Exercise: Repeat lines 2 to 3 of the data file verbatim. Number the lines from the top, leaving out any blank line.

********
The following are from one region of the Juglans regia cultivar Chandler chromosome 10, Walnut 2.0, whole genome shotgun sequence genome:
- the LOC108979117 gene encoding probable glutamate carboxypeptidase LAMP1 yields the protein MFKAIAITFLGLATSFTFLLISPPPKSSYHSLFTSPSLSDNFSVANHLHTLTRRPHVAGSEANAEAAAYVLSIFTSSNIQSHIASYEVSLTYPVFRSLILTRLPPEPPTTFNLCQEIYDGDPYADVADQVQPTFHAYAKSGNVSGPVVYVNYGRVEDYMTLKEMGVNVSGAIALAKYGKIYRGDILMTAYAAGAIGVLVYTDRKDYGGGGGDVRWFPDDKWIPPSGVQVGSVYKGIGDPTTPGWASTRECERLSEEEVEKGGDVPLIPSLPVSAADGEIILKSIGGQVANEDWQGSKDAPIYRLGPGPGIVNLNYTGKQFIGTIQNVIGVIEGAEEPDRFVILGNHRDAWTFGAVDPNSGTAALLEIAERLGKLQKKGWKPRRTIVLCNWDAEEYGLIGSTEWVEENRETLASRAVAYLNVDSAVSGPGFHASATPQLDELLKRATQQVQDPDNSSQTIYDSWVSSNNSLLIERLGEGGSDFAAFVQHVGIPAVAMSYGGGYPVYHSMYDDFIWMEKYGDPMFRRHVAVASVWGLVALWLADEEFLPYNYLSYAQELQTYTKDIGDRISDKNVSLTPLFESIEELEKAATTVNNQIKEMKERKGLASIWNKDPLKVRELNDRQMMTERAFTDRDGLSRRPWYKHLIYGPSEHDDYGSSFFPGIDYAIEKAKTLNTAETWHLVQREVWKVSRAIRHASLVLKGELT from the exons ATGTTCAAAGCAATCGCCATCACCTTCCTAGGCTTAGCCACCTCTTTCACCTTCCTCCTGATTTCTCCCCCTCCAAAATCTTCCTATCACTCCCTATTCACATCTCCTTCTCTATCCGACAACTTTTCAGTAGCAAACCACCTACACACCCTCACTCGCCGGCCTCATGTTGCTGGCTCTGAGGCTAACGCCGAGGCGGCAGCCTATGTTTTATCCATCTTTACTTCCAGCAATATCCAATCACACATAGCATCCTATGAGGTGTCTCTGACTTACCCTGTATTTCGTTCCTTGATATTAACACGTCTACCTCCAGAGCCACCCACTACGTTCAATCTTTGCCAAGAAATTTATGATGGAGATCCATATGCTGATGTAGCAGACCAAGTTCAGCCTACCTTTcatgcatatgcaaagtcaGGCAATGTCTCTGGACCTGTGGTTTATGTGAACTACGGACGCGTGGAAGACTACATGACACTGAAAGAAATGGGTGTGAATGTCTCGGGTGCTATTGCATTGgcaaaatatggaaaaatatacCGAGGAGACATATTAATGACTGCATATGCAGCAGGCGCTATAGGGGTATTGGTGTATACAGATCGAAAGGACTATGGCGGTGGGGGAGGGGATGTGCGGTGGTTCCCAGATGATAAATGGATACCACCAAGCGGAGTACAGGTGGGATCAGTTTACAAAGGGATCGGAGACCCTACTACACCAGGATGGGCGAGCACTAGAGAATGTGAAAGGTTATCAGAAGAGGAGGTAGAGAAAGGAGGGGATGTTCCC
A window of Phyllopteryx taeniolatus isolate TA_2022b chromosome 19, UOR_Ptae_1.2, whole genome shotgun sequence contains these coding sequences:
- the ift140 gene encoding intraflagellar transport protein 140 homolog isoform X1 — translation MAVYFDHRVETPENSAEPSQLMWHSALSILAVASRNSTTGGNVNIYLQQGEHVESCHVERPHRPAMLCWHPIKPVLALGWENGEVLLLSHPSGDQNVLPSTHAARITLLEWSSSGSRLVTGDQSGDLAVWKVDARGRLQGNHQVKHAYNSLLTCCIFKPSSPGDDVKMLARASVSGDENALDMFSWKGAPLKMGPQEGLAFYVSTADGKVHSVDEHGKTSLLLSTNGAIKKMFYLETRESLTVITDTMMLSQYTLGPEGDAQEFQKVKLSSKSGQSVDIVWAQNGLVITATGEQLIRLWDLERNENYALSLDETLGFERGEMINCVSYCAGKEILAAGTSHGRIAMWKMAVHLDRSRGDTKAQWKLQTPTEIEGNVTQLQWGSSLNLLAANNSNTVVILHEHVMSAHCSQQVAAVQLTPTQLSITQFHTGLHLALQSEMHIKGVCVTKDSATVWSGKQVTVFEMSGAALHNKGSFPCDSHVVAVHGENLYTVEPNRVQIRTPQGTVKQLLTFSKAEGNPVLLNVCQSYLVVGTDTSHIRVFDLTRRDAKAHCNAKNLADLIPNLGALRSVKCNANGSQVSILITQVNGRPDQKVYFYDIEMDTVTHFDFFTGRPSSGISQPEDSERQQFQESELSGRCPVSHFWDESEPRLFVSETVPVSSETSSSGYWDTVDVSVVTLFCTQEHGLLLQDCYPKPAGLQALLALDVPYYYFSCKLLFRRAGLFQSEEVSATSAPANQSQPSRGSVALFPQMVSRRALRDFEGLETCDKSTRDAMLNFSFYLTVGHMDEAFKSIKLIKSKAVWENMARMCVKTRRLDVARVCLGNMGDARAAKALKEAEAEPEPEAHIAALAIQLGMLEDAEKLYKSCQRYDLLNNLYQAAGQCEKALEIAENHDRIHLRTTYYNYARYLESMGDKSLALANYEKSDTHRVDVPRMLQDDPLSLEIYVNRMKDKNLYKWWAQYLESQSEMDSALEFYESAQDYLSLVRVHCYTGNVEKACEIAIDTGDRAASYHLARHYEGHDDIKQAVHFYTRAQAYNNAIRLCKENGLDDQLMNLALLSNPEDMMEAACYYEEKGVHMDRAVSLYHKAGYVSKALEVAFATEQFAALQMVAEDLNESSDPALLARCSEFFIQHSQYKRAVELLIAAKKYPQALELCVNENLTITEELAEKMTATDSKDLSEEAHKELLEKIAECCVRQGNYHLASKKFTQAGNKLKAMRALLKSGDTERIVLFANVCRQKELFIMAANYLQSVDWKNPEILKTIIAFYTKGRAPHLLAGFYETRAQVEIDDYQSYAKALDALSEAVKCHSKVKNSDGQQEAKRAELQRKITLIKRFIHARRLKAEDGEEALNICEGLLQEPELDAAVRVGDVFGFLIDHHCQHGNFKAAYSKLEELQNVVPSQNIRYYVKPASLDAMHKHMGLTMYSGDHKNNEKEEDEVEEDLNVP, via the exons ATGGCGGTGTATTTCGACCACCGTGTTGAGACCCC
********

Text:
- the LOC108979117 gene encoding probable glutamate carboxypeptidase LAMP1 yields the protein MFKAIAITFLGLATSFTFLLISPPPKSSYHSLFTSPSLSDNFSVANHLHTLTRRPHVAGSEANAEAAAYVLSIFTSSNIQSHIASYEVSLTYPVFRSLILTRLPPEPPTTFNLCQEIYDGDPYADVADQVQPTFHAYAKSGNVSGPVVYVNYGRVEDYMTLKEMGVNVSGAIALAKYGKIYRGDILMTAYAAGAIGVLVYTDRKDYGGGGGDVRWFPDDKWIPPSGVQVGSVYKGIGDPTTPGWASTRECERLSEEEVEKGGDVPLIPSLPVSAADGEIILKSIGGQVANEDWQGSKDAPIYRLGPGPGIVNLNYTGKQFIGTIQNVIGVIEGAEEPDRFVILGNHRDAWTFGAVDPNSGTAALLEIAERLGKLQKKGWKPRRTIVLCNWDAEEYGLIGSTEWVEENRETLASRAVAYLNVDSAVSGPGFHASATPQLDELLKRATQQVQDPDNSSQTIYDSWVSSNNSLLIERLGEGGSDFAAFVQHVGIPAVAMSYGGGYPVYHSMYDDFIWMEKYGDPMFRRHVAVASVWGLVALWLADEEFLPYNYLSYAQELQTYTKDIGDRISDKNVSLTPLFESIEELEKAATTVNNQIKEMKERKGLASIWNKDPLKVRELNDRQMMTERAFTDRDGLSRRPWYKHLIYGPSEHDDYGSSFFPGIDYAIEKAKTLNTAETWHLVQREVWKVSRAIRHASLVLKGELT from the exons ATGTTCAAAGCAATCGCCATCACCTTCCTAGGCTTAGCCACCTCTTTCACCTTCCTCCTGATTTCTCCCCCTCCAAAATCTTCCTATCACTCCCTATTCACATCTCCTTCTCTATCCGACAACTTTTCAGTAGCAAACCACCTACACACCCTCACTCGCCGGCCTCATGTTGCTGGCTCTGAGGCTAACGCCGAGGCGGCAGCCTATGTTTTATCCATCTTTACTTCCAGCAATATCCAATCACACATAGCATCCTATGAGGTGTCTCTGACTTACCCTGTATTTCGTTCCTTGATATTAACACGTCTACCTCCAGAGCCACCCACTACGTTCAATCTTTGCCAAGAAATTTATGATGGAGATCCATATGCTGATGTAGCAGACCAAGTTCAGCCTACCTTTcatgcatatgcaaagtcaGGCAATGTCTCTGGACCTGTGGTTTATGTGAACTACGGACGCGTGGAAGACTACATGACACTGAAAGAAATGGGTGTGAATGTCTCGGGTGCTATTGCATTGgcaaaatatggaaaaatatacCGAGGAGACATATTAATGACTGCATATGCAGCAGGCGCTATAGGGGTATTGGTGTATACAGATCGAAAGGACTATGGCGGTGGGGGAGGGGATGTGCGGTGGTTCCCAGATGATAAATGGATACCACCAAGCGGAGTACAGGTGGGATCAGTTTACAAAGGGATCGGAGACCCTACTACACCAGGATGGGCGAGCACTAGAGAATGTGAAAGGTTATCAGAAGAGGAGGTAGAGAAAGGAGGGGATGTTCCC
A window of Phyllopteryx taeniolatus isolate TA_2022b chromosome 19, UOR_Ptae_1.2, whole genome shotgun sequence contains these coding sequences: